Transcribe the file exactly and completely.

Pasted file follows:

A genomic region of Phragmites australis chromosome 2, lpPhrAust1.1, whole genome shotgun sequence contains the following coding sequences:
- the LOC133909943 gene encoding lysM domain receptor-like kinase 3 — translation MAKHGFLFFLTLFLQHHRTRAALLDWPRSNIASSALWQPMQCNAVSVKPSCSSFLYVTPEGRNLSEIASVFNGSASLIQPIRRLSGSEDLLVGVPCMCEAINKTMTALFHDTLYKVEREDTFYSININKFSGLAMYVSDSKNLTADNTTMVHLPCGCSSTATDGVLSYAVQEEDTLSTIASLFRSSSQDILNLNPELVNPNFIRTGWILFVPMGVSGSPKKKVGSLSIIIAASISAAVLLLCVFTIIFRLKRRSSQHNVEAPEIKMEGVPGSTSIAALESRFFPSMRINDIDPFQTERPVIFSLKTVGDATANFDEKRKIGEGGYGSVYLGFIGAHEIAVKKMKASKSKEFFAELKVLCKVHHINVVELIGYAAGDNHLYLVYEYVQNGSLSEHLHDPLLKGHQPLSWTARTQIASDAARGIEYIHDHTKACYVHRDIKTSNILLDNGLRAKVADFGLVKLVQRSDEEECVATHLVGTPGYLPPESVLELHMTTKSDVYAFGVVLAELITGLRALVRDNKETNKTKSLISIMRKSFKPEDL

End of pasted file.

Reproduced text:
A genomic region of Phragmites australis chromosome 2, lpPhrAust1.1, whole genome shotgun sequence contains the following coding sequences:
- the LOC133909943 gene encoding lysM domain receptor-like kinase 3 — translation MAKHGFLFFLTLFLQHHRTRAALLDWPRSNIASSALWQPMQCNAVSVKPSCSSFLYVTPEGRNLSEIASVFNGSASLIQPIRRLSGSEDLLVGVPCMCEAINKTMTALFHDTLYKVEREDTFYSININKFSGLAMYVSDSKNLTADNTTMVHLPCGCSSTATDGVLSYAVQEEDTLSTIASLFRSSSQDILNLNPELVNPNFIRTGWILFVPMGVSGSPKKKVGSLSIIIAASISAAVLLLCVFTIIFRLKRRSSQHNVEAPEIKMEGVPGSTSIAALESRFFPSMRINDIDPFQTERPVIFSLKTVGDATANFDEKRKIGEGGYGSVYLGFIGAHEIAVKKMKASKSKEFFAELKVLCKVHHINVVELIGYAAGDNHLYLVYEYVQNGSLSEHLHDPLLKGHQPLSWTARTQIASDAARGIEYIHDHTKACYVHRDIKTSNILLDNGLRAKVADFGLVKLVQRSDEEECVATHLVGTPGYLPPESVLELHMTTKSDVYAFGVVLAELITGLRALVRDNKETNKTKSLISIMRKSFKPEDL